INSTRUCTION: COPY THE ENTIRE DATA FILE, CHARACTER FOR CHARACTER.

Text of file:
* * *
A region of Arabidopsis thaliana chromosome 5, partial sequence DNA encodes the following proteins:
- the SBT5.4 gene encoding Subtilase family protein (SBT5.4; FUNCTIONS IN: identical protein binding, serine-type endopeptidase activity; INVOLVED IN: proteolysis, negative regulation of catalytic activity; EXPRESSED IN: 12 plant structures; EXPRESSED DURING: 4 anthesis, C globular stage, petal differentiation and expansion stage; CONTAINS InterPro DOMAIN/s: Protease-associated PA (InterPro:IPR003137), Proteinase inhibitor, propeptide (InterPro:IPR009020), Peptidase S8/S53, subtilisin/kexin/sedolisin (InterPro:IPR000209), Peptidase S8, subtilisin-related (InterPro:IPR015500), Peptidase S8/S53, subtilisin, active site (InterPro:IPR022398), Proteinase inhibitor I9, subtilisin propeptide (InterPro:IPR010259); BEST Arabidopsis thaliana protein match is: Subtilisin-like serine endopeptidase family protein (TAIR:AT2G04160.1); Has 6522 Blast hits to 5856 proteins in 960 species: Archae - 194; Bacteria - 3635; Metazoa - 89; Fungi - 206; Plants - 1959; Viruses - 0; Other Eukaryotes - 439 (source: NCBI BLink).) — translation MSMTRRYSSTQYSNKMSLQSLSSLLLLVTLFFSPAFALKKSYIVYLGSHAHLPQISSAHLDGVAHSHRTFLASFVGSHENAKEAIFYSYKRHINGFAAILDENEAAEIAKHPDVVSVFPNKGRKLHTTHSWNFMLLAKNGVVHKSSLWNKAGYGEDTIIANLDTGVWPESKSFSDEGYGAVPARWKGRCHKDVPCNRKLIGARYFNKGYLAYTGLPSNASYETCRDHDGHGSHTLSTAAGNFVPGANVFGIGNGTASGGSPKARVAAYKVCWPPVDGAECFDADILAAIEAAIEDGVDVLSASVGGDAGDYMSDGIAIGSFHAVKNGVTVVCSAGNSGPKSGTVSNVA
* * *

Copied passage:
A region of Arabidopsis thaliana chromosome 5, partial sequence DNA encodes the following proteins:
- the SBT5.4 gene encoding Subtilase family protein (SBT5.4; FUNCTIONS IN: identical protein binding, serine-type endopeptidase activity; INVOLVED IN: proteolysis, negative regulation of catalytic activity; EXPRESSED IN: 12 plant structures; EXPRESSED DURING: 4 anthesis, C globular stage, petal differentiation and expansion stage; CONTAINS InterPro DOMAIN/s: Protease-associated PA (InterPro:IPR003137), Proteinase inhibitor, propeptide (InterPro:IPR009020), Peptidase S8/S53, subtilisin/kexin/sedolisin (InterPro:IPR000209), Peptidase S8, subtilisin-related (InterPro:IPR015500), Peptidase S8/S53, subtilisin, active site (InterPro:IPR022398), Proteinase inhibitor I9, subtilisin propeptide (InterPro:IPR010259); BEST Arabidopsis thaliana protein match is: Subtilisin-like serine endopeptidase family protein (TAIR:AT2G04160.1); Has 6522 Blast hits to 5856 proteins in 960 species: Archae - 194; Bacteria - 3635; Metazoa - 89; Fungi - 206; Plants - 1959; Viruses - 0; Other Eukaryotes - 439 (source: NCBI BLink).) — translation MSMTRRYSSTQYSNKMSLQSLSSLLLLVTLFFSPAFALKKSYIVYLGSHAHLPQISSAHLDGVAHSHRTFLASFVGSHENAKEAIFYSYKRHINGFAAILDENEAAEIAKHPDVVSVFPNKGRKLHTTHSWNFMLLAKNGVVHKSSLWNKAGYGEDTIIANLDTGVWPESKSFSDEGYGAVPARWKGRCHKDVPCNRKLIGARYFNKGYLAYTGLPSNASYETCRDHDGHGSHTLSTAAGNFVPGANVFGIGNGTASGGSPKARVAAYKVCWPPVDGAECFDADILAAIEAAIEDGVDVLSASVGGDAGDYMSDGIAIGSFHAVKNGVTVVCSAGNSGPKSGTVSNVA